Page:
One Month After Launch, AI Pin Maker Humane Seeks a Billion Dollar Sale

One Month After Launch, AI Pin Maker Humane Seeks a Billion Dollar Sale

The $US700 Humane AI Pin didn’t have the best launch, mainly because reviewers got their hands on the pint-size wearable chatbot and realized a lot of features didn’t work as well as advertised. Now, the company that made the device, headed up by two ex-Apple developers, is reportedly looking to sell the company for somewhere close to $US1 billion.

According to anonymous sources who talked to Bloomberg, Humane is working with a financial advisor to sell the company. The asking price is between $US750 million and $US1 billion, though it’s reportedly still very early in selling.

Humane launched its AI Pin in April with promises that it would have quick and easy AI-based vision and voice capabilities. It would allow you to call and text friends, learn about your surroundings, and do more without ever having to scroll on your phone.

A PR representative for Humane did not immediately respond to a request for comment. The company was previously valued at $US850 million (before the launch of the AI Pin), according to the site The Information. That’s thanks to quite a lot of outside investment from venture capitalists drawn in by the promise that the Pin would lead us to the post-smartphone future. It secured support from the likes of OpenAI CEO Sam Altman.

The company is headed up by Imran Chaudhri and Bethany Bongiorno, a married couple who previously worked at Apple and claimed they were partly behind features like “swipe to unlock.” The pair had worked on many prototypes over the last few years, but after the big AI boom in 2022, people started to notice that the AI pin had become more compact and, supposedly, more capable.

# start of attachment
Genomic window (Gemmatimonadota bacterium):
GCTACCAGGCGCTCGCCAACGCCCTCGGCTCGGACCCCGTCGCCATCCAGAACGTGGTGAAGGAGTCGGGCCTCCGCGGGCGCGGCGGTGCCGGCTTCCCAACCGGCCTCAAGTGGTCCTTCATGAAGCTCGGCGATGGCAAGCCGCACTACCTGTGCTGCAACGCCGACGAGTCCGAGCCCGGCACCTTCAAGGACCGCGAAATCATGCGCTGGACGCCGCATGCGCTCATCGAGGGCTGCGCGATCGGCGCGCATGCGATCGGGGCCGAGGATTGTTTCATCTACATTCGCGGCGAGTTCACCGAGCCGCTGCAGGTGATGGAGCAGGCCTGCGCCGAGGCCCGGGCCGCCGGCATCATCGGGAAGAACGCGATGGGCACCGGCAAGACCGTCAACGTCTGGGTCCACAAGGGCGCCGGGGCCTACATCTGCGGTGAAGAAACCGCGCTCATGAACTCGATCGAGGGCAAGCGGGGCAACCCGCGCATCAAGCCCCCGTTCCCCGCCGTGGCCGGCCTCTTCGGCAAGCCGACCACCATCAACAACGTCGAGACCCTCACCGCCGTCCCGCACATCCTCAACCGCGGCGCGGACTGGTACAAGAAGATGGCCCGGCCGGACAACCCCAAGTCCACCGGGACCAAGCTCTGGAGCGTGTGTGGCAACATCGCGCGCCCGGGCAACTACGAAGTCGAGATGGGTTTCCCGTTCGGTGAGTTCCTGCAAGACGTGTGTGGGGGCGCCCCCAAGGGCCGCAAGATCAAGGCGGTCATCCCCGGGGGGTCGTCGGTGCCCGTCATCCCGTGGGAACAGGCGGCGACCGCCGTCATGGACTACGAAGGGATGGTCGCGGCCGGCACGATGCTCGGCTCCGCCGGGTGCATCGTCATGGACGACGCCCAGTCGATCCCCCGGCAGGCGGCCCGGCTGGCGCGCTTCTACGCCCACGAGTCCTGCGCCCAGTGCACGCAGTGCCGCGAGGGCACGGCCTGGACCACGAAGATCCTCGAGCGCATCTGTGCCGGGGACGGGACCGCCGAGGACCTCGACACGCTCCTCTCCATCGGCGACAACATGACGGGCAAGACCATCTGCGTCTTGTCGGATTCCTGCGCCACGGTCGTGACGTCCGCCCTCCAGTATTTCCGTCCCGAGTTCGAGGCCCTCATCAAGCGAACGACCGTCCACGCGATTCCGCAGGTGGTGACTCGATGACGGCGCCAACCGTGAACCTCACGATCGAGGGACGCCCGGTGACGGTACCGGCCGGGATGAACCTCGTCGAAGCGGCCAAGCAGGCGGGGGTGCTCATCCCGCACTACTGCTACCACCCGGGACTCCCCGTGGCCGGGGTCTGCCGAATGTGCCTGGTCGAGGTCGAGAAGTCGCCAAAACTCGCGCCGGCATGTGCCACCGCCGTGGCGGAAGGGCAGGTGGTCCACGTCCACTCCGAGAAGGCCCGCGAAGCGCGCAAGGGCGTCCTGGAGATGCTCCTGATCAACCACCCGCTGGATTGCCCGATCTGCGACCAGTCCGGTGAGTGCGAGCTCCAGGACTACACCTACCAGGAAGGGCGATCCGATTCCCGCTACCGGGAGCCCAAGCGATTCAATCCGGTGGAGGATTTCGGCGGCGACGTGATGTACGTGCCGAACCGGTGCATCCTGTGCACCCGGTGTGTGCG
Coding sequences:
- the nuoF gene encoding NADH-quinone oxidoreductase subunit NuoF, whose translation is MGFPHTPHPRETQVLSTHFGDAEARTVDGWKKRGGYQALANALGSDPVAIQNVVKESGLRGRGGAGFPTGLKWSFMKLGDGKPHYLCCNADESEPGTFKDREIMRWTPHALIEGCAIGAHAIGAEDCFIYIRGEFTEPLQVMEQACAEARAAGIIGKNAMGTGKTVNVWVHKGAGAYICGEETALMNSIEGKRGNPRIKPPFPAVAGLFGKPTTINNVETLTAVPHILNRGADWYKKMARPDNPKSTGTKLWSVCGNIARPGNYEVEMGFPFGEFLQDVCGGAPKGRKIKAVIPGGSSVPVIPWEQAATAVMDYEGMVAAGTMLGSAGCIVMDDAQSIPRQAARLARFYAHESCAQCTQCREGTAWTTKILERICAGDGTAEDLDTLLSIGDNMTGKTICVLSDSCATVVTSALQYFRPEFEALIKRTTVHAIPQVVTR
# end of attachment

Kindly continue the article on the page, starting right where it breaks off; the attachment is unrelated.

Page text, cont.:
The device was supposed to be controllable via voice and had a laser interface that would project onto the user’s hand. Once reviewers started using AI Pin, they found it was very slow to respond, and its hologram controls were finicky and nearly invisible in direct sunlight.

As for the AI’s responsiveness, users noted it was prone to getting facts wrong or mistaking objects in its field of view before confidently lying about what it saw. Those who reviewed it for a long enough time also found it was prone to overheating and running out of juice rather quickly for something that was supposed to be worn all day.

Humane promised users it was working on updates into the summer that would add a connection with calendars, timers, and clocks, all of which didn’t ship with the device to start. The company also promised some far-future features like visual shopping, where users could put items in their digital shopping carts just by seeing them in the world. Most recently, Humane added OpenAI’s GPT-4o to the current CosmoOS.

But better LLMs don’t necessarily defeat all the problems with the Pin, which comes down to pricing. Already, $US700 is a big asking price, considering a quality phone already goes for that much. Then, a data plan costs an extra $US24 a month.

Fellow AI device maker Rabbit came out with its R1, a $US200 AI companion that was even more widely panned than the Humane Pin. Gizmodo found the device lacked basic functionality and could not deliver on nearly all of its original promises. Eventually, somebody might figure out the use case for a true AI doohickey, though right now, it doesn’t seem like anybody has truly cracked the code.

The Cheapest NBN 50 Plans

It’s the most popular NBN speed in Australia for a reason. Here are the cheapest plans available.

At Gizmodo, we independently select and write about stuff we love and think you'll like too. We have affiliate and advertising partnerships, which means we may collect a share of sales or other compensation from the links on this page. BTW – prices are accurate and items in stock at the time of posting.